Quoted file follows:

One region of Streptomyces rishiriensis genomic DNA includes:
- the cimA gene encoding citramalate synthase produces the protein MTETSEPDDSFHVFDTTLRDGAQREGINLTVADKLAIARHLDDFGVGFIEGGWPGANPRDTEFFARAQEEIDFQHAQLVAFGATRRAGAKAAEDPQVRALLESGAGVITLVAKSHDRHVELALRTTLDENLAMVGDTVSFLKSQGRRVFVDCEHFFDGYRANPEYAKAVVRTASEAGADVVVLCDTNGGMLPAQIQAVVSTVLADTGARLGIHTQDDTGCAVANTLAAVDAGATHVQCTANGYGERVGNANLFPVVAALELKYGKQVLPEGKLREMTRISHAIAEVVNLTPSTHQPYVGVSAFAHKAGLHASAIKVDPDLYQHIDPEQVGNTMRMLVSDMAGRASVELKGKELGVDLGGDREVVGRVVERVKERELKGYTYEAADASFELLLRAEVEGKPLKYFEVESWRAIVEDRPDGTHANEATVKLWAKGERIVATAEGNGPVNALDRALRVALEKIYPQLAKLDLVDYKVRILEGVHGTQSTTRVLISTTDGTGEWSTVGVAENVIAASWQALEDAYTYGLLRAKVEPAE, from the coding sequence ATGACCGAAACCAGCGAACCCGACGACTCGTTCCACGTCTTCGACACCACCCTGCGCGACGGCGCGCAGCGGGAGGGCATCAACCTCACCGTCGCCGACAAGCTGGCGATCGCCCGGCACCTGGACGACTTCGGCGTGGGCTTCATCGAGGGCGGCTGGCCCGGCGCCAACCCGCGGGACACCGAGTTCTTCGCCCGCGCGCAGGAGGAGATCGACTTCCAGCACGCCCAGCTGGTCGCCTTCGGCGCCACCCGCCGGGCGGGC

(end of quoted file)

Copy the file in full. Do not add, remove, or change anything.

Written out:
One region of Streptomyces rishiriensis genomic DNA includes:
- the cimA gene encoding citramalate synthase produces the protein MTETSEPDDSFHVFDTTLRDGAQREGINLTVADKLAIARHLDDFGVGFIEGGWPGANPRDTEFFARAQEEIDFQHAQLVAFGATRRAGAKAAEDPQVRALLESGAGVITLVAKSHDRHVELALRTTLDENLAMVGDTVSFLKSQGRRVFVDCEHFFDGYRANPEYAKAVVRTASEAGADVVVLCDTNGGMLPAQIQAVVSTVLADTGARLGIHTQDDTGCAVANTLAAVDAGATHVQCTANGYGERVGNANLFPVVAALELKYGKQVLPEGKLREMTRISHAIAEVVNLTPSTHQPYVGVSAFAHKAGLHASAIKVDPDLYQHIDPEQVGNTMRMLVSDMAGRASVELKGKELGVDLGGDREVVGRVVERVKERELKGYTYEAADASFELLLRAEVEGKPLKYFEVESWRAIVEDRPDGTHANEATVKLWAKGERIVATAEGNGPVNALDRALRVALEKIYPQLAKLDLVDYKVRILEGVHGTQSTTRVLISTTDGTGEWSTVGVAENVIAASWQALEDAYTYGLLRAKVEPAE, from the coding sequence ATGACCGAAACCAGCGAACCCGACGACTCGTTCCACGTCTTCGACACCACCCTGCGCGACGGCGCGCAGCGGGAGGGCATCAACCTCACCGTCGCCGACAAGCTGGCGATCGCCCGGCACCTGGACGACTTCGGCGTGGGCTTCATCGAGGGCGGCTGGCCCGGCGCCAACCCGCGGGACACCGAGTTCTTCGCCCGCGCGCAGGAGGAGATCGACTTCCAGCACGCCCAGCTGGTCGCCTTCGGCGCCACCCGCCGGGCGGGC